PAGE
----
Shifted Baselines: Quantifying Past Human Influences on Andean Landscapes
This research project will use paleoecology to investigate what is "natural" in the Andes. Bush's team will work in an area of very high biodiversity in the Peruvian Andes, where efforts to conserve Andean habitats to promote both biodiversity and carbon sequestration are being undertaken in a landscape that has been manipulated for millennia by humans. The high Andes is well-suited to paleoecology as there are large numbers of lakes that hold environmental records in their sediments. The investigators will use paleoecology to define "natural baselines" for ecosystems across a range of elevations, determining the natural height of tree line (important for above-ground carbon storage), and the trajectory of landscape change relative to climate change for the last 11,000 years. The researchers will analyze sediment cores from 10 lakes and 200 soil cores to provide the historical data to establish these natural baselines, and they will investigate how climate change interacted with human activity to produce altered fire regimes, crop use and forest cover. Paleoecology can, through analysis of fossil pollen and charcoal recovered from soils and lake sediments, provide detailed information about how systems have changed. The early Holocene climate (from roughly. 11,000 years to 9,000 years ago) was quite similar to that of today, but human populations in the Andes were very few. This period, therefore offers insights into the Andean ecosystem paleoecology without human activity.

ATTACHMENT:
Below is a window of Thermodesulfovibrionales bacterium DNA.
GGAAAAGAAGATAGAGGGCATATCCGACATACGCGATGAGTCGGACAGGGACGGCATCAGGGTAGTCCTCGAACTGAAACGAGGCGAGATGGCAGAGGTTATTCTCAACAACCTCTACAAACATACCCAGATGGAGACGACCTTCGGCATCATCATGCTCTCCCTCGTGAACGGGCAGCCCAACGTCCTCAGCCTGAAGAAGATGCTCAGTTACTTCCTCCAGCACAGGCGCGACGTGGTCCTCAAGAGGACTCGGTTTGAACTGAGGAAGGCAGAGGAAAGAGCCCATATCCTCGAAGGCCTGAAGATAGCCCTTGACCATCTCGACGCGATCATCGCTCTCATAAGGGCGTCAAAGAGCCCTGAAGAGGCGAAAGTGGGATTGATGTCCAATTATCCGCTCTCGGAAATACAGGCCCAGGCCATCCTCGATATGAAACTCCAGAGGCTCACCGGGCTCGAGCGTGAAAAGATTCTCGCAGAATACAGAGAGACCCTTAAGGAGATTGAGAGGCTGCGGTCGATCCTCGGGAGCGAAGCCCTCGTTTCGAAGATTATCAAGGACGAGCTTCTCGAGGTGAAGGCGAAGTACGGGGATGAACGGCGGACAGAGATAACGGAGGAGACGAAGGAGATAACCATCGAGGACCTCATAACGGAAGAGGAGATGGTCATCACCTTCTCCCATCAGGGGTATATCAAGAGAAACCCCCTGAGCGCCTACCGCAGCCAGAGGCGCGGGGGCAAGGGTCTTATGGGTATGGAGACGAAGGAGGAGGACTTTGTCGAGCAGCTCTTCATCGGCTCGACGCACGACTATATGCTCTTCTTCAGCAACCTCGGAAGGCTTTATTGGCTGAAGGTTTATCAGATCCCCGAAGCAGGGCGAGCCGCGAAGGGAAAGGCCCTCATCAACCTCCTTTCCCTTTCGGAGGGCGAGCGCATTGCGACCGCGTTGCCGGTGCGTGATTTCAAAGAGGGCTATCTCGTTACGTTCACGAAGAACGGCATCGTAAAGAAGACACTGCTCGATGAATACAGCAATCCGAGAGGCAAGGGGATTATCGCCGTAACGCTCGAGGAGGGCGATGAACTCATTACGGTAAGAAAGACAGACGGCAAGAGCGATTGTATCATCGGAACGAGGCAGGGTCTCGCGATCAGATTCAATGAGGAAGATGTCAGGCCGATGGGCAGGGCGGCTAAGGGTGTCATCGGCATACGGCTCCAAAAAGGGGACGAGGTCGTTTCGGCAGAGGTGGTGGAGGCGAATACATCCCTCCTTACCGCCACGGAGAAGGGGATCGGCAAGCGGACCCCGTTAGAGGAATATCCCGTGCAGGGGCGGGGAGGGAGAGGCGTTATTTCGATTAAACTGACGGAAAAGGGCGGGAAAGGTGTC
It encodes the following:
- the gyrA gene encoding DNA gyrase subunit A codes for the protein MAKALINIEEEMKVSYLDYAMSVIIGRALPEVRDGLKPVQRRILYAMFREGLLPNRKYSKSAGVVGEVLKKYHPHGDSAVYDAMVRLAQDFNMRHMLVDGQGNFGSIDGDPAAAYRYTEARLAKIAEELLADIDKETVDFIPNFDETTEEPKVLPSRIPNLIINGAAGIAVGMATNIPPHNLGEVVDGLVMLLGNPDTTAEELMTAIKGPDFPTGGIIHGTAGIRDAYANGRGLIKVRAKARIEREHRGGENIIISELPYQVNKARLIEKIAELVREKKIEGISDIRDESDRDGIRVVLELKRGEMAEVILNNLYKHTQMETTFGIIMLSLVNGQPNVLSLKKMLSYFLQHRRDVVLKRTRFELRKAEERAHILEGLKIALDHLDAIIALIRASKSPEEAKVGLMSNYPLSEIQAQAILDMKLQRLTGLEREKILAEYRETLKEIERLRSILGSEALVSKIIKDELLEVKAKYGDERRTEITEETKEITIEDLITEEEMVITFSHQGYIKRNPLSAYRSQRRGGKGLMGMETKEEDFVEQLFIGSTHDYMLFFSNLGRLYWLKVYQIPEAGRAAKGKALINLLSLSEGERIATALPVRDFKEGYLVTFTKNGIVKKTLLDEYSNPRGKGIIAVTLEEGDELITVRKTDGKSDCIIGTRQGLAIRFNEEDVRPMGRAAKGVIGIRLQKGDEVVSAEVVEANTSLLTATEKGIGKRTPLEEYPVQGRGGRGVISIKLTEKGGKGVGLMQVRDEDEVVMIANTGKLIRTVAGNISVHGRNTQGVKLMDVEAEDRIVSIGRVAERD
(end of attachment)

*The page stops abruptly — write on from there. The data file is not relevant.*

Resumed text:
The team will also look at records of climate change based on fossil pollen, diatoms and charcoal from lake sediments in the Galapagos where there has been no human influence until very recently. These records will provide a new high-resolution proxy showing periods of intense climate change. In the Andes, precipitation records derived from stalagmites will provide a longer time-series to assess variability of climate. Using these independently derived climate and vegetation data, the team will investigate whether paleoecology supports the concept of shifting baselines on a millennial scale.
Forming regional conservation policy with regard to local land use or even global carbon budgets requires an understanding of the trajectory of human influence on ecosystems. This project will provide new data on regional paleoecology, specifically the timing, extent and nature of human-induced change in Andean landscapes. It will also provide baseline data relevant to ongoing efforts to constrain the effects of climate change through carbon sequestration while conserving biodiversity. Collaborations with scientists in complimentary disciplines (soil science, plant physiology, ecology and remote sensing) will permit project results to be integrated into a larger prediction of appropriate policy for Andean conservation and for attempts to mitigate carbon release within Andean ecosystems.